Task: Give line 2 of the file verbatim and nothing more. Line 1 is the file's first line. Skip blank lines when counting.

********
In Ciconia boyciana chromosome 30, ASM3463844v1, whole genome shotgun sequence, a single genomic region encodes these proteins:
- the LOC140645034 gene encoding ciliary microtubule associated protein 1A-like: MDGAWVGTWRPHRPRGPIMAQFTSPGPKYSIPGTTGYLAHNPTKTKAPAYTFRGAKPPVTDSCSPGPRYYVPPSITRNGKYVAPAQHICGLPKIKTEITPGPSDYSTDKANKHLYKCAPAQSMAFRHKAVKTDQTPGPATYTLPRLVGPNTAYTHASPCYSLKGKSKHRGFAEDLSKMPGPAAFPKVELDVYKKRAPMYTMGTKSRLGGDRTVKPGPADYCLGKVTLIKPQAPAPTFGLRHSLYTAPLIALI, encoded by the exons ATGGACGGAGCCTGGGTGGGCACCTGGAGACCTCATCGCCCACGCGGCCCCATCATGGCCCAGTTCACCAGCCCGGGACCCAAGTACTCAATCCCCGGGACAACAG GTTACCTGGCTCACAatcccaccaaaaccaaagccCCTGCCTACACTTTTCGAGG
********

- the LOC140645034 gene encoding ciliary microtubule associated protein 1A-like: MDGAWVGTWRPHRPRGPIMAQFTSPGPKYSIPGTTGYLAHNPTKTKAPAYTFRGAKPPVTDSCSPGPRYYVPPSITRNGKYVAPAQHICGLPKIKTEITPGPSDYSTDKANKHLYKCAPAQSMAFRHKAVKTDQTPGPATYTLPRLVGPNTAYTHASPCYSLKGKSKHRGFAEDLSKMPGPAAFPKVELDVYKKRAPMYTMGTKSRLGGDRTVKPGPADYCLGKVTLIKPQAPAPTFGLRHSLYTAPLIALI, encoded by the exons ATGGACGGAGCCTGGGTGGGCACCTGGAGACCTCATCGCCCACGCGGCCCCATCATGGCCCAGTTCACCAGCCCGGGACCCAAGTACTCAATCCCCGGGACAACAG GTTACCTGGCTCACAatcccaccaaaaccaaagccCCTGCCTACACTTTTCGAGG